“The core principal of socialism, as understood by the Owenites who coined the term, was the transfer of responsibility from the individual to the social. Since society, not its individual components, is responsible, it is society that should be punished or rewarded, blamed or credited.” Sound familiar? Recurring themes in left thinking and sensibilities include utopianism, the desire to perfect a rowdy and unperfect world, and the hubris to think it can be done. Leftists are quick to reject man’s accumulated wisdom as reflected in tradition (which leftist like to call “the dead hand of the past”) in favor of the latest theories cooked up in universities and other unreliable laboratories. God is out, replaced by the new priesthood of secular intellectuals who promise to deliver heaven this side of the grave.
Of course, history, which leftists ignore in order to continue believing their theories, demonstrates that where leftist schemes have been implemented they haven’t delivered heaven. What they’ve delivered is misery, poverty, tyranny, and death (You could look it up — see the Soviet Union and Eastern Europe under same, various people’s republics, Cambodia under Pol Pot, et al). The central ideas of the left are old ones, and they’ve failed over and over again.
In the United States, where we’ve not suffered the kind of full-bore leftist regimes that have existed elsewhere, the results have been less calamitous. But Mr. Flynn is convincing in arguing that the leftism of the New Deal and its smothering “expert” commissars made the Great Depression deeper and made it last longer than it otherwise would have. And he chronicles how adopting the left’s approach to crime and punishment beginning in the sixties led to the biggest crime wave in the nation’s history.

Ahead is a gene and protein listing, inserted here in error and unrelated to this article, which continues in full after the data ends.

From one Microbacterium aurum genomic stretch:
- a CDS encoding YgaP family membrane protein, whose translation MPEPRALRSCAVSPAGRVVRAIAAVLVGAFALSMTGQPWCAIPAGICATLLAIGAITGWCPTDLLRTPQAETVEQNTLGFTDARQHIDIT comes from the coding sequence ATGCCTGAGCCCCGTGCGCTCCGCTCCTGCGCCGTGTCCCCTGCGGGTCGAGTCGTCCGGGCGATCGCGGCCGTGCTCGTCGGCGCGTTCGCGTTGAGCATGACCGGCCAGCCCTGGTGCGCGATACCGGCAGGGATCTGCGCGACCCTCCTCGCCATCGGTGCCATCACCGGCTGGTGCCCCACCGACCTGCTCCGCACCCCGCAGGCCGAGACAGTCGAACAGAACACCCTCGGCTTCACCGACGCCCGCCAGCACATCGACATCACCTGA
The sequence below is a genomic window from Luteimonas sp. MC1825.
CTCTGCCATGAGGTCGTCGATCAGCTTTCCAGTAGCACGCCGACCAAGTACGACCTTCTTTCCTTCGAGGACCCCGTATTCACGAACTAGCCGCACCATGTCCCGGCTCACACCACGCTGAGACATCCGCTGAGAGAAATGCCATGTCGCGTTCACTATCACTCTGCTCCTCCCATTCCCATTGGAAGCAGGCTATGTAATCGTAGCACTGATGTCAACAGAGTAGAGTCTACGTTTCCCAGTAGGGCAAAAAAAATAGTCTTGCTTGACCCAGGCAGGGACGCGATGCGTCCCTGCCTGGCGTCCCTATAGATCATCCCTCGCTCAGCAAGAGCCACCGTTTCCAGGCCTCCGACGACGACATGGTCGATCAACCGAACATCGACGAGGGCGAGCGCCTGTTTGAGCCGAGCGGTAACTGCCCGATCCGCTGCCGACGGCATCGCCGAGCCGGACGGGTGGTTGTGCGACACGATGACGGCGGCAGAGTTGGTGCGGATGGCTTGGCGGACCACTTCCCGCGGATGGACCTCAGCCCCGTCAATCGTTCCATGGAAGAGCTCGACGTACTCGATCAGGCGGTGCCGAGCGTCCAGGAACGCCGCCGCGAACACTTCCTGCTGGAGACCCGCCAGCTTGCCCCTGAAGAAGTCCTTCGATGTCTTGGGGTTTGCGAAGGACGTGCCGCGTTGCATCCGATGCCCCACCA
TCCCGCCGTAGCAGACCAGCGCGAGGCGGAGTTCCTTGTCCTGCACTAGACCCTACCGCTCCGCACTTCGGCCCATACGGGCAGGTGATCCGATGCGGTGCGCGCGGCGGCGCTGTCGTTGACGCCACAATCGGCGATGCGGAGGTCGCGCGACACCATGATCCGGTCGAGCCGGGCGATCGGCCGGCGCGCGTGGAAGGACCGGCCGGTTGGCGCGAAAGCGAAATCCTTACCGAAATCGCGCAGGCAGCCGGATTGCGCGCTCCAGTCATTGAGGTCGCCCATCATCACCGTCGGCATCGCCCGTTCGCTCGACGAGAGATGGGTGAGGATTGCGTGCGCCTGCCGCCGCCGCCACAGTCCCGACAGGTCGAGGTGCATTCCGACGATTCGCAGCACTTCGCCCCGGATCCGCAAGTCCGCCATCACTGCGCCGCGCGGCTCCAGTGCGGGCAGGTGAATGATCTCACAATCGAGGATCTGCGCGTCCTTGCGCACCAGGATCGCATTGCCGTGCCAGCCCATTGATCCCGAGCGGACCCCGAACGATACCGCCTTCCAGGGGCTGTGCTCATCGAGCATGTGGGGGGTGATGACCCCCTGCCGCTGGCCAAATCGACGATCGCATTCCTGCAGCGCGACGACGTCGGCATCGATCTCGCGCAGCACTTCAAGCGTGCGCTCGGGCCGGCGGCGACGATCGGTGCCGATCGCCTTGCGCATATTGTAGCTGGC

Leftist movements have ever been long on intellectuals and leisure-class idlers, but short on farmers and mechanics, which is largely why they fail, everyone being too busy talking when the crops need to be tended or the wagons need to be fixed. Karl Marx, an icon of the left who promoted himself and his theories as saviors of the working man, was never in a mill or a mine in his life.
Marx, and countless children of privilege who’ve attempted to pump meaning into otherwise pointless lives by involving themselves in various schemes to improve the working classes, never did a day’s work in their lives. This explains why real workers, whose lives are tied to reality as those of their alleged benefactors hardly ever are, have rarely been enthusiastic about leftist schemes not related to improving working conditions. Airy notions about improving the lot of Man, or exotic sexual practices, have never gotten much traction here.
“History of the American Left” is exhaustively-researched, thoroughly-detailed and clearly-written. Readers will gain an understanding of the core differences between the various leftist approaches to life and governance, which stand in stark contrast to those of the conservative side, which are based less on theory than on tradition and rely more on personal initiative than on government micro-management.
Larry Thornberry is a writer living in Tampa.